South Africa on the precipice of history
Graeme Smith will wait until the Newlands Test is over before saying what he really thinks of David Warner's comments about how the hosts got the ball to swing in Port Elizabeth. But by then it will probably be too late.
One of three things will have happened: South Africa would have won the match, the series and Smith's men would become the first to beat Australia at home since readmission, Australia would have come back and upset the No.1 team in their own backyard or there will be a fighting draw that will leave everybody wanting a longer series. Whichever it is, the relevance of Warner's attack on South Africa will have disappeared by Wednesday.
What Smith did offer was: "He's becoming a little bit of a rent a quote. My thoughts are pretty strong. I'll probably end up saying something towards the end of the Test match." Smith agreed with the match referee's finding that Warner's remarks were "disrespectful."
That may be the real kernel of it. If there is one man in cricket who does not tolerate irreverence, it is Smith. As cricket's longest serving current Test captain, leader of the No.1-ranked side and an opening batsman who has maintained an average on or around 50 for most of his career despite playing in some of the toughest conditions, Smith has earned the right to some respect.
He thinks his team has too, which is why Warner's accusation stung bitterly. "As the coach said this just adds to the motivation but it's sad that it took the gloss off an extremely good win and a good spell of fast bowling," Smith said. "At the moment, my focus is on getting us prepared [for Newlands] and we're ready."
Ready to get their own back at Warner by ensuring they hold on to one of the chances he seems to inevitably offer them? Or ready to triumph in a Test that will make history for this South African side? Smith seemed too weary to ask.
He confirmed he had a challenging build up off the field - his young daughter had a small accident and although she is in perfectly fine, he has had a few sleepless nights - as well as on it. With no scores over 15 in the series so far and only 37 runs to his name in the two matches, Smith is, once again, under pressure to produce with the bat.
It's lead to speculation his time is up - speculation he has heard before and is used to answering by scoring in a big way - and he seems to be gearing up for another special. "I haven't contributed the way I am used to contributing," Smith admitted. "But mentally, I'm in in a good space. I let myself down a bit in Port Elizabeth. I know it's about getting through that initial period and then there will be opportunity."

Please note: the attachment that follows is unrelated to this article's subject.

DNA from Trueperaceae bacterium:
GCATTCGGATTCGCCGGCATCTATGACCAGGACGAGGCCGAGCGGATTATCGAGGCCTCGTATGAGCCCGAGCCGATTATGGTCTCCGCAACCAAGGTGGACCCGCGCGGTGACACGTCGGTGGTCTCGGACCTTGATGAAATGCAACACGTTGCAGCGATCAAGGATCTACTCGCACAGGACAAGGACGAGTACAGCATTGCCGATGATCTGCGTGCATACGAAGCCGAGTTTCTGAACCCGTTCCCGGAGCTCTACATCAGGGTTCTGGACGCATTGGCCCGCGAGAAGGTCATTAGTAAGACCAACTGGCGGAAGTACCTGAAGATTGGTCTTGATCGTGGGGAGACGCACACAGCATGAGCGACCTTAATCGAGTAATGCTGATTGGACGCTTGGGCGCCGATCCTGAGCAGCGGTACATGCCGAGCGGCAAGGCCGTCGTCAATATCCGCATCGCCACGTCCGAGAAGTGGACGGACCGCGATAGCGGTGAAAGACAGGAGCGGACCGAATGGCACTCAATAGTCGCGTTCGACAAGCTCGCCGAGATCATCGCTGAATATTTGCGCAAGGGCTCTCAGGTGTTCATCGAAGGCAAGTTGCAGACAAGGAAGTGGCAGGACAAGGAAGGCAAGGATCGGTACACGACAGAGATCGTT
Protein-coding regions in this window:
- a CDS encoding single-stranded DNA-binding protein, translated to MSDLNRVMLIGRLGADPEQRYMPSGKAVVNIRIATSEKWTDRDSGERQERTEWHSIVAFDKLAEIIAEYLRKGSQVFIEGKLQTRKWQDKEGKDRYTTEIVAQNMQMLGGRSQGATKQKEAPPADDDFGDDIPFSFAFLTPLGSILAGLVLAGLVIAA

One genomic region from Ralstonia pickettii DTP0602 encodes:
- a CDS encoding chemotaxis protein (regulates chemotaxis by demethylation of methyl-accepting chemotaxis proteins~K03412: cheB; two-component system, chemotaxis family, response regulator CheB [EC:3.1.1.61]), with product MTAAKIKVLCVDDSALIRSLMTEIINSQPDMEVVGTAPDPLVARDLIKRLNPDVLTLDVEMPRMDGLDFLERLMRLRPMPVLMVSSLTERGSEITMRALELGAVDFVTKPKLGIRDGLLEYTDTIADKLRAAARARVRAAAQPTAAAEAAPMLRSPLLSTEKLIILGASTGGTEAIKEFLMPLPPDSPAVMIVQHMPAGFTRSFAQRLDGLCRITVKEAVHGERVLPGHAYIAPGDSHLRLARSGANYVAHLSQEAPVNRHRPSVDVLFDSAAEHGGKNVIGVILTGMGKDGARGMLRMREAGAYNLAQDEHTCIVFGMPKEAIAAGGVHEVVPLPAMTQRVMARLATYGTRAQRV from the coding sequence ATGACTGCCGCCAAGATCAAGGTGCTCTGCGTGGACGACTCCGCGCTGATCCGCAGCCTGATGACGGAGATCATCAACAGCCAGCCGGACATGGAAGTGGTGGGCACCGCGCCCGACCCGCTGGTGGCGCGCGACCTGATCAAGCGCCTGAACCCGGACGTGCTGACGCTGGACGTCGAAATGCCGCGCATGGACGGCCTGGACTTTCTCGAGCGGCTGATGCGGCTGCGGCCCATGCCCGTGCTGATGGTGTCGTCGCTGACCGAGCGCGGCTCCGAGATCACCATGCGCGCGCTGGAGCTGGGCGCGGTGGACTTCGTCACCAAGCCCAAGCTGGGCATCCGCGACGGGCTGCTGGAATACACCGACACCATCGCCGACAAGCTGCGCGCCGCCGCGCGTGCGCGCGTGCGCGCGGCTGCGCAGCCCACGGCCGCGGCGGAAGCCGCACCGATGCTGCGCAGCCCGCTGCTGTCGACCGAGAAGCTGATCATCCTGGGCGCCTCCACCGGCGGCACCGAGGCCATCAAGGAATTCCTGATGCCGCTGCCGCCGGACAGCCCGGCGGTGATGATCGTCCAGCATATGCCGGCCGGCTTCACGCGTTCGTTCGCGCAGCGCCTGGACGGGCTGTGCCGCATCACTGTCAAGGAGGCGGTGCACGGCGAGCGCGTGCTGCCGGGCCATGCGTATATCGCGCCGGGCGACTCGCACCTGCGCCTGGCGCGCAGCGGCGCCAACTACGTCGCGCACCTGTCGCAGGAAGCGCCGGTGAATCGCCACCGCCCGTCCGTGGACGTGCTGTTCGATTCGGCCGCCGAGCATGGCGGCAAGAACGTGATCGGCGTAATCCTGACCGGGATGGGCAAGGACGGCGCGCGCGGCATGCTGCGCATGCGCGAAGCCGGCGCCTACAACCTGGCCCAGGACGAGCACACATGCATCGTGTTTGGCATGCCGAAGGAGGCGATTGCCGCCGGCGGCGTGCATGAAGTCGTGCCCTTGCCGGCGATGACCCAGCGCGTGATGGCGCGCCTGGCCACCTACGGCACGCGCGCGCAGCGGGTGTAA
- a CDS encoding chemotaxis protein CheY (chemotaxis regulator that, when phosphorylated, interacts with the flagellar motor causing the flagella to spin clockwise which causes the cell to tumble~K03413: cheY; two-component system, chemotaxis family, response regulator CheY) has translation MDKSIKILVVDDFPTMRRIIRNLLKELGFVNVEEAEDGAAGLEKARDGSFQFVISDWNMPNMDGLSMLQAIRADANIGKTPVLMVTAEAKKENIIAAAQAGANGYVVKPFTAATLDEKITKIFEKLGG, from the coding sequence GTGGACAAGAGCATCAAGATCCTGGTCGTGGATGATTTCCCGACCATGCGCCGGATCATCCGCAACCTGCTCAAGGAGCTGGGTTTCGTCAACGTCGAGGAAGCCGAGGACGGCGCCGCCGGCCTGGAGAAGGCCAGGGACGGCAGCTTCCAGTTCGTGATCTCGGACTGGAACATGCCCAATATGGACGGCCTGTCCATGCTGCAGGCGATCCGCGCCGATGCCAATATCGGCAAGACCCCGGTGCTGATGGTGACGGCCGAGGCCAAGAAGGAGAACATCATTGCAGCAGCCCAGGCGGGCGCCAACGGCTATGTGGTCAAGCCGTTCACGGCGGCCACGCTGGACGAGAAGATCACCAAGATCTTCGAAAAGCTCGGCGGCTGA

Ultimately, for both Smith and South Africa, this match is about snatching a big chance and not letting go. Whether or not beating Australia at home is a massive part of the final frontier - winning a series on the subcontinent is probably the other part and with a tour to Sri Lanka this July, they will will have a chance at that before the year is out - this is as good an opportunity as they're going to get to leap over it.
South Africa have gone 14 series without being beaten and of those, they've won eight. Since August 2006, they've played 25 series and lost only one to Australia in the summer of 2008-09.
Beyond those numbers, South Africa have shown determination and resilience in the early parts of their run and started to display glimpses of ruthlessness in the latter. The first summer at home after becoming No.1, they won all five Tests they played, against New Zealand and Pakistan, and ensured none went to five days.
Before this series, they faced grueling comeback challenges and overcame them. After going 1-nil down in the UAE, they came back to level the series there and after falling eight runs short of what would have been a world-record chase of 458 against India in Johannesburg and settling for a draw, they sealed the series to send Jacques Kallis off in style.
All of those results combined have ensured they are as prepared as they can be to beat Australia at home, despite the sporadic schedule Smith keeps lamenting. "Our schedule has been a challenge already - it's been a challenge to have a nice run," he said.
That will continue to be an obstacle. After Wednesday, South Africa play no Tests for five months until July. Then they play two. Then they play no Tests for another month. Then they play one in Zimbabwe. Then they play none for another four months. Then they play three against West Indies.
The sizable spaces in the schedule means it's even more important to win against Australia now. The next time they visit these shores some of the current crop won't be around. It's not as dramatic as end of an era stuff but it's nearly there and although Smith does not want to go that far, he seems to know it.
"We've lost one series in eight years, that needs to be embraced," he said. " We have an exciting opportunity ahead us over the next five days. It would be a big feather in our caps if we can come back and win this series."
As for Warner, it seems there isn't much left to say after even his own captain voiced disapproval with his claims. "I've made clear how disappointed I was and am about his comments," Michael Clarke said. "At the appropriate time, I will catch up with Graeme and make it clear how I feel about that." And then, Warner may be the last thing on Smith's mind.
Firdose Moonda is ESPNcricinfo's South Africa correspondent